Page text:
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Use of the Xpert(®) MTB/RIF assay for diagnosing pulmonary tuberculosis comorbidity and multidrug-resistant TB in obstetrics and gynaecology inpatient wards at the University Teaching Hospital, Lusaka, Zambia.

Bates M, Ahmed Y, Chilukutu L, Tembo J, Cheelo B, Sinyangwe S, Kapata N, Maeurer M, O'Grady J, Mwaba P, Zumla A - Trop. Med. Int. Health (2013)

Bottom Line: HIV infection was linked with a 3-fold increase in risk of TB, accounting for 87.5% (21/24) of TB cases. 50% of cases presented as comorbidities with other communicable diseases (CDs) and non-communicable diseases (NCDs).TB and HIV comorbidities with other communicable and non-communicable diseases were also common.More proactive screening for TB comorbidity is required in obstetric and gynaecological wards.

View Article: PubMed Central - PubMed

Affiliation: Center for Clinical Microbiology, University College, London, UK.

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Recruitment flow diagram detailing TB and HIV status.
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fig01: Recruitment flow diagram detailing TB and HIV status.

Mentions: Ninety-eight inpatients consented to take part in the study and provided sputum for microbiological TB analysis. Four patients were excluded from the analysis (two specimens misplaced, and two cultures were contaminated), and so, the results from a total of 94 patients were analysed (Figure 1). 67.0% (63/94) of recruited women were pregnant or <6 weeks post-natal when recruited, and 33.0% (31/94) were not pregnant or post-natal. Median age was 28 years (IQR: 24–32). HIV status was available for 84 patients, and HIV prevalence was 73.8%. 11 patients had a history of TB treatment, 10 of whom were HIV positive and one was of unknown HIV status (Table 1). The primary admission diagnosis given by the attending physician was recorded. Suspicion of TB alone was noted for 25.5% (24/94) of patients, with an additional 30.9% (29/94) having an admission diagnosis of pneumonia and suspected TB. The remaining 41 patients presented with a range of admission diagnoses including 29.8% (28/94) with other communicable disease conditions and 13.8% (13/94) with non-communicable conditions (11 with clearly defined NCDs, the majority of which were cancer) (Table 2).


Use of the Xpert(®) MTB/RIF assay for diagnosing pulmonary tuberculosis comorbidity and multidrug-resistant TB in obstetrics and gynaecology inpatient wards at the University Teaching Hospital, Lusaka, Zambia.

Bates M, Ahmed Y, Chilukutu L, Tembo J, Cheelo B, Sinyangwe S, Kapata N, Maeurer M, O'Grady J, Mwaba P, Zumla A - Trop. Med. Int. Health (2013)

Recruitment flow diagram detailing TB and HIV status.
© Copyright Policy - open-access
Related In: Results  -  Collection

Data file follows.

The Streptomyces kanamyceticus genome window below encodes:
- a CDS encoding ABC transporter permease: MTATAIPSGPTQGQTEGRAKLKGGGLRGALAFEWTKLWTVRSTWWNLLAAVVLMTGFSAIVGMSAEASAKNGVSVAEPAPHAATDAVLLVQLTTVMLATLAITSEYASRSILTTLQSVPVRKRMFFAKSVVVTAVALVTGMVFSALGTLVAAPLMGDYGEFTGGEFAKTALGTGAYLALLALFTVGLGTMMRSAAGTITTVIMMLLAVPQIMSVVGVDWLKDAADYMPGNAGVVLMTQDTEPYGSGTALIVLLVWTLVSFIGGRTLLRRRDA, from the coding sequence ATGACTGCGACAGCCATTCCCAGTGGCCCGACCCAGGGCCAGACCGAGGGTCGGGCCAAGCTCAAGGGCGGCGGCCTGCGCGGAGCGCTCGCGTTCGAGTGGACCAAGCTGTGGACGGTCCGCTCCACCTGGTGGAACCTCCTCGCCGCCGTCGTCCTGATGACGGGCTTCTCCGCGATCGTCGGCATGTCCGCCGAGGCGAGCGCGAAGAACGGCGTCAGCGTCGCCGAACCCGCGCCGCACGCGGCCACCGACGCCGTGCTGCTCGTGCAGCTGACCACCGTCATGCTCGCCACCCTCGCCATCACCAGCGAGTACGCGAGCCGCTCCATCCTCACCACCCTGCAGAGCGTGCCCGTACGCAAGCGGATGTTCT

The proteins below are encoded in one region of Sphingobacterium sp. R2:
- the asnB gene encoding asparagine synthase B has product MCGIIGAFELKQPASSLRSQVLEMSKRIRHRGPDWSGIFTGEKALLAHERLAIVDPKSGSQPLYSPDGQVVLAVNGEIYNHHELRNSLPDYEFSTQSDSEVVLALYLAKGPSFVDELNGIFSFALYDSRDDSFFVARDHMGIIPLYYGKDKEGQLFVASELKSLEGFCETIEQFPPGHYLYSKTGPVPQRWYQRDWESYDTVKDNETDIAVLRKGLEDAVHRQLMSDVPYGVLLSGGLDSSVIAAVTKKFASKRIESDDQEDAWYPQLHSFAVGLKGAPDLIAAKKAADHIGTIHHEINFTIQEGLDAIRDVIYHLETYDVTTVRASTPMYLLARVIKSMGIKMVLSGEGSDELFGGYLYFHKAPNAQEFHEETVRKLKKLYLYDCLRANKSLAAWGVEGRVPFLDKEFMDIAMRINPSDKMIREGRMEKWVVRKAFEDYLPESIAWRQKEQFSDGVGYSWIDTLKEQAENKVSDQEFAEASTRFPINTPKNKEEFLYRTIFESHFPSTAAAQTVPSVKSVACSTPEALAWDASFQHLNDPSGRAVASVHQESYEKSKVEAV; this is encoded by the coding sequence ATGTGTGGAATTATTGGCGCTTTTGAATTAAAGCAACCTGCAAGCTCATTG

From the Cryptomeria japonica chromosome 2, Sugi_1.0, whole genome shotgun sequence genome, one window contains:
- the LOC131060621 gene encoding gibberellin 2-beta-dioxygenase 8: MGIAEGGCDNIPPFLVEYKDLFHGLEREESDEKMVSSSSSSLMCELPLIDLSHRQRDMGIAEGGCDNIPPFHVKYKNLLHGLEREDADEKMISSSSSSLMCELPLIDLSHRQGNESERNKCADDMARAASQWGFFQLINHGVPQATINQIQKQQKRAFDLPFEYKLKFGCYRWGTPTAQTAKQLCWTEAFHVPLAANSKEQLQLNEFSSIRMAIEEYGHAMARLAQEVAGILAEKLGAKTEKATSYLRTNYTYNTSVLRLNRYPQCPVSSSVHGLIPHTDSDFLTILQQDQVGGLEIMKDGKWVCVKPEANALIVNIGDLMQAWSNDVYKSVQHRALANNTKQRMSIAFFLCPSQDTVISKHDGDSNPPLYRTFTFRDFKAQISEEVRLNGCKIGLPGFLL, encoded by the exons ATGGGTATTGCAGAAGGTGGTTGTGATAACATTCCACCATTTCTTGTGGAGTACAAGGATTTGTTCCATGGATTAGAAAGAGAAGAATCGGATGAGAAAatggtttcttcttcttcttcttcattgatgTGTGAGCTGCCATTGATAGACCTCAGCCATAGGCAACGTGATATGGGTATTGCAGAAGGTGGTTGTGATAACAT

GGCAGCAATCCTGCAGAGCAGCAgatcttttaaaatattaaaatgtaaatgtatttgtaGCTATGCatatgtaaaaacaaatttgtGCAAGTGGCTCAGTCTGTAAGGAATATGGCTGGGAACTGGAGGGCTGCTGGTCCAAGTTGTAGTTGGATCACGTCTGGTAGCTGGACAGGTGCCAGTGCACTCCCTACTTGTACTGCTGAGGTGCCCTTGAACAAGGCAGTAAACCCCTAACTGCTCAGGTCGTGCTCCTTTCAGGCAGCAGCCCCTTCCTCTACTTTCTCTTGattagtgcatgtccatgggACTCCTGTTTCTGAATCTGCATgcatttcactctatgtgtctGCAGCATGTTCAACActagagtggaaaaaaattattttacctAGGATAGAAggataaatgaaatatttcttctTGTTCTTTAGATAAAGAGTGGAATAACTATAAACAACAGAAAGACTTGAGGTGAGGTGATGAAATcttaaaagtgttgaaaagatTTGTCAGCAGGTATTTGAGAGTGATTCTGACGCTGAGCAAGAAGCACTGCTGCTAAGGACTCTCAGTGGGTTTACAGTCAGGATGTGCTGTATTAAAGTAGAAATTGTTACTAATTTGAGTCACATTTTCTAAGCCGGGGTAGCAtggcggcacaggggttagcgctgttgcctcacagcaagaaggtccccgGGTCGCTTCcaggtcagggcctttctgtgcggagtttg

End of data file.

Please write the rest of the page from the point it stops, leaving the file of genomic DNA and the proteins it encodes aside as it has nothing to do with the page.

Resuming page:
License
Show All Figures
getmorefigures.php?uid=PMC4016757&req=5

fig01: Recruitment flow diagram detailing TB and HIV status.
Mentions: Ninety-eight inpatients consented to take part in the study and provided sputum for microbiological TB analysis. Four patients were excluded from the analysis (two specimens misplaced, and two cultures were contaminated), and so, the results from a total of 94 patients were analysed (Figure 1). 67.0% (63/94) of recruited women were pregnant or <6 weeks post-natal when recruited, and 33.0% (31/94) were not pregnant or post-natal. Median age was 28 years (IQR: 24–32). HIV status was available for 84 patients, and HIV prevalence was 73.8%. 11 patients had a history of TB treatment, 10 of whom were HIV positive and one was of unknown HIV status (Table 1). The primary admission diagnosis given by the attending physician was recorded. Suspicion of TB alone was noted for 25.5% (24/94) of patients, with an additional 30.9% (29/94) having an admission diagnosis of pneumonia and suspected TB. The remaining 41 patients presented with a range of admission diagnoses including 29.8% (28/94) with other communicable disease conditions and 13.8% (13/94) with non-communicable conditions (11 with clearly defined NCDs, the majority of which were cancer) (Table 2).

Bottom Line: HIV infection was linked with a 3-fold increase in risk of TB, accounting for 87.5% (21/24) of TB cases. 50% of cases presented as comorbidities with other communicable diseases (CDs) and non-communicable diseases (NCDs).TB and HIV comorbidities with other communicable and non-communicable diseases were also common.More proactive screening for TB comorbidity is required in obstetric and gynaecological wards.

View Article: PubMed Central - PubMed

Affiliation: Center for Clinical Microbiology, University College, London, UK.

Show MeSH
Related in: MedlinePlus